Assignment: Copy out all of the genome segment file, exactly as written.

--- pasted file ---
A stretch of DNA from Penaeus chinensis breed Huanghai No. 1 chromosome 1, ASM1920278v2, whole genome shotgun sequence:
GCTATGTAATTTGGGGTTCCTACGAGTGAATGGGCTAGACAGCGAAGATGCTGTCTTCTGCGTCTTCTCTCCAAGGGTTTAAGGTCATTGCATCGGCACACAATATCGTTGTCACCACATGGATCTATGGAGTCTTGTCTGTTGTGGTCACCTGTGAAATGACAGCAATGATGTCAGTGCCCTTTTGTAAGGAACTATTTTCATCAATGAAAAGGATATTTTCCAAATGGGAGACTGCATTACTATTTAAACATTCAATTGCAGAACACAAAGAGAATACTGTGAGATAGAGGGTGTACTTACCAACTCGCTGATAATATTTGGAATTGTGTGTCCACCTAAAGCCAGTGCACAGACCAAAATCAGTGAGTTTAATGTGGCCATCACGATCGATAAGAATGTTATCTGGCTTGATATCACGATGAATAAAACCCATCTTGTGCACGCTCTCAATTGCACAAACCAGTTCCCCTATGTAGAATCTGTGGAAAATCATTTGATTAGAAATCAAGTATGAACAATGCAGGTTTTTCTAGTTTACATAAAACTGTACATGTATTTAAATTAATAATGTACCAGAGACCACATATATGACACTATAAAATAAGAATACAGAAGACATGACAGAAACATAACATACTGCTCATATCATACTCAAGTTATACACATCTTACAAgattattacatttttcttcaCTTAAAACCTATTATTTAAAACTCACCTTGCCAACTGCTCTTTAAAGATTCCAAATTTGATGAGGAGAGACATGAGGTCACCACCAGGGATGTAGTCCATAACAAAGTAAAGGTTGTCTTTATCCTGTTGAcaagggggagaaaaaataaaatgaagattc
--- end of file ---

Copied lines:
A stretch of DNA from Penaeus chinensis breed Huanghai No. 1 chromosome 1, ASM1920278v2, whole genome shotgun sequence:
GCTATGTAATTTGGGGTTCCTACGAGTGAATGGGCTAGACAGCGAAGATGCTGTCTTCTGCGTCTTCTCTCCAAGGGTTTAAGGTCATTGCATCGGCACACAATATCGTTGTCACCACATGGATCTATGGAGTCTTGTCTGTTGTGGTCACCTGTGAAATGACAGCAATGATGTCAGTGCCCTTTTGTAAGGAACTATTTTCATCAATGAAAAGGATATTTTCCAAATGGGAGACTGCATTACTATTTAAACATTCAATTGCAGAACACAAAGAGAATACTGTGAGATAGAGGGTGTACTTACCAACTCGCTGATAATATTTGGAATTGTGTGTCCACCTAAAGCCAGTGCACAGACCAAAATCAGTGAGTTTAATGTGGCCATCACGATCGATAAGAATGTTATCTGGCTTGATATCACGATGAATAAAACCCATCTTGTGCACGCTCTCAATTGCACAAACCAGTTCCCCTATGTAGAATCTGTGGAAAATCATTTGATTAGAAATCAAGTATGAACAATGCAGGTTTTTCTAGTTTACATAAAACTGTACATGTATTTAAATTAATAATGTACCAGAGACCACATATATGACACTATAAAATAAGAATACAGAAGACATGACAGAAACATAACATACTGCTCATATCATACTCAAGTTATACACATCTTACAAgattattacatttttcttcaCTTAAAACCTATTATTTAAAACTCACCTTGCCAACTGCTCTTTAAAGATTCCAAATTTGATGAGGAGAGACATGAGGTCACCACCAGGGATGTAGTCCATAACAAAGTAAAGGTTGTCTTTATCCTGTTGAcaagggggagaaaaaataaaatgaagattc